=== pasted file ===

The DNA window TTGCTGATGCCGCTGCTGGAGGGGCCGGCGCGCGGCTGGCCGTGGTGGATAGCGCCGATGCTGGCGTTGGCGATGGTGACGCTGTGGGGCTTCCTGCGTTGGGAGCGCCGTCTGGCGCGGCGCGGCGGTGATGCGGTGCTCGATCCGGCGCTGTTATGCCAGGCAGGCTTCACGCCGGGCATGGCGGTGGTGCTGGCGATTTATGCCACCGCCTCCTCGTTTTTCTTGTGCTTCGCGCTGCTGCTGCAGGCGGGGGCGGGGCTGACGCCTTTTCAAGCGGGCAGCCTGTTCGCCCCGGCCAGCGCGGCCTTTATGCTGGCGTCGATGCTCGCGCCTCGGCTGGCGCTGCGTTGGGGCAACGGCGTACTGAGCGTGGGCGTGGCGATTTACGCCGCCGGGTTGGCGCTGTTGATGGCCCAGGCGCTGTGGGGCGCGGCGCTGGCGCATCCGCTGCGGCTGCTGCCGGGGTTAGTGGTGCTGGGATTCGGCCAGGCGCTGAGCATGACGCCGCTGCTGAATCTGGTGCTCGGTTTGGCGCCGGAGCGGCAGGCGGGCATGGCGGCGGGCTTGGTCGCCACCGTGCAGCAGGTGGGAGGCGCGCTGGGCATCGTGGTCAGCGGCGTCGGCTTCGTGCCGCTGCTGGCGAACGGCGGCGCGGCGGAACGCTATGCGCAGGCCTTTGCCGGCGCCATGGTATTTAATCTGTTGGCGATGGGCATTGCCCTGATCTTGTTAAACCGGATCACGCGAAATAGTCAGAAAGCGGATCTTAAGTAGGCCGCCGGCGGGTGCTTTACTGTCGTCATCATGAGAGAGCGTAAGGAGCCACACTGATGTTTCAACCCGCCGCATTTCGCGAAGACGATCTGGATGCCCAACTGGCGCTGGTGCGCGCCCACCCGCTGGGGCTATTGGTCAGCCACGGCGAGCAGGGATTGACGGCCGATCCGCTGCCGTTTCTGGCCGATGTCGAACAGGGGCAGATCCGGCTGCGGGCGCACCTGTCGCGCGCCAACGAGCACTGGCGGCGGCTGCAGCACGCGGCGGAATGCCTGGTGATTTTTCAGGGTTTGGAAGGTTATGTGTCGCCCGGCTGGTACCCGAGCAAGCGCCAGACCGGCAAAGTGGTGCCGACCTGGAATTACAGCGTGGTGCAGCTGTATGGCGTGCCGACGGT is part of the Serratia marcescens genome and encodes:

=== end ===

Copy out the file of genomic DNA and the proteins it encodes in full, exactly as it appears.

The DNA window TTGCTGATGCCGCTGCTGGAGGGGCCGGCGCGCGGCTGGCCGTGGTGGATAGCGCCGATGCTGGCGTTGGCGATGGTGACGCTGTGGGGCTTCCTGCGTTGGGAGCGCCGTCTGGCGCGGCGCGGCGGTGATGCGGTGCTCGATCCGGCGCTGTTATGCCAGGCAGGCTTCACGCCGGGCATGGCGGTGGTGCTGGCGATTTATGCCACCGCCTCCTCGTTTTTCTTGTGCTTCGCGCTGCTGCTGCAGGCGGGGGCGGGGCTGACGCCTTTTCAAGCGGGCAGCCTGTTCGCCCCGGCCAGCGCGGCCTTTATGCTGGCGTCGATGCTCGCGCCTCGGCTGGCGCTGCGTTGGGGCAACGGCGTACTGAGCGTGGGCGTGGCGATTTACGCCGCCGGGTTGGCGCTGTTGATGGCCCAGGCGCTGTGGGGCGCGGCGCTGGCGCATCCGCTGCGGCTGCTGCCGGGGTTAGTGGTGCTGGGATTCGGCCAGGCGCTGAGCATGACGCCGCTGCTGAATCTGGTGCTCGGTTTGGCGCCGGAGCGGCAGGCGGGCATGGCGGCGGGCTTGGTCGCCACCGTGCAGCAGGTGGGAGGCGCGCTGGGCATCGTGGTCAGCGGCGTCGGCTTCGTGCCGCTGCTGGCGAACGGCGGCGCGGCGGAACGCTATGCGCAGGCCTTTGCCGGCGCCATGGTATTTAATCTGTTGGCGATGGGCATTGCCCTGATCTTGTTAAACCGGATCACGCGAAATAGTCAGAAAGCGGATCTTAAGTAGGCCGCCGGCGGGTGCTTTACTGTCGTCATCATGAGAGAGCGTAAGGAGCCACACTGATGTTTCAACCCGCCGCATTTCGCGAAGACGATCTGGATGCCCAACTGGCGCTGGTGCGCGCCCACCCGCTGGGGCTATTGGTCAGCCACGGCGAGCAGGGATTGACGGCCGATCCGCTGCCGTTTCTGGCCGATGTCGAACAGGGGCAGATCCGGCTGCGGGCGCACCTGTCGCGCGCCAACGAGCACTGGCGGCGGCTGCAGCACGCGGCGGAATGCCTGGTGATTTTTCAGGGTTTGGAAGGTTATGTGTCGCCCGGCTGGTACCCGAGCAAGCGCCAGACCGGCAAAGTGGTGCCGACCTGGAATTACAGCGTGGTGCAGCTGTATGGCGTGCCGACGGT is part of the Serratia marcescens genome and encodes: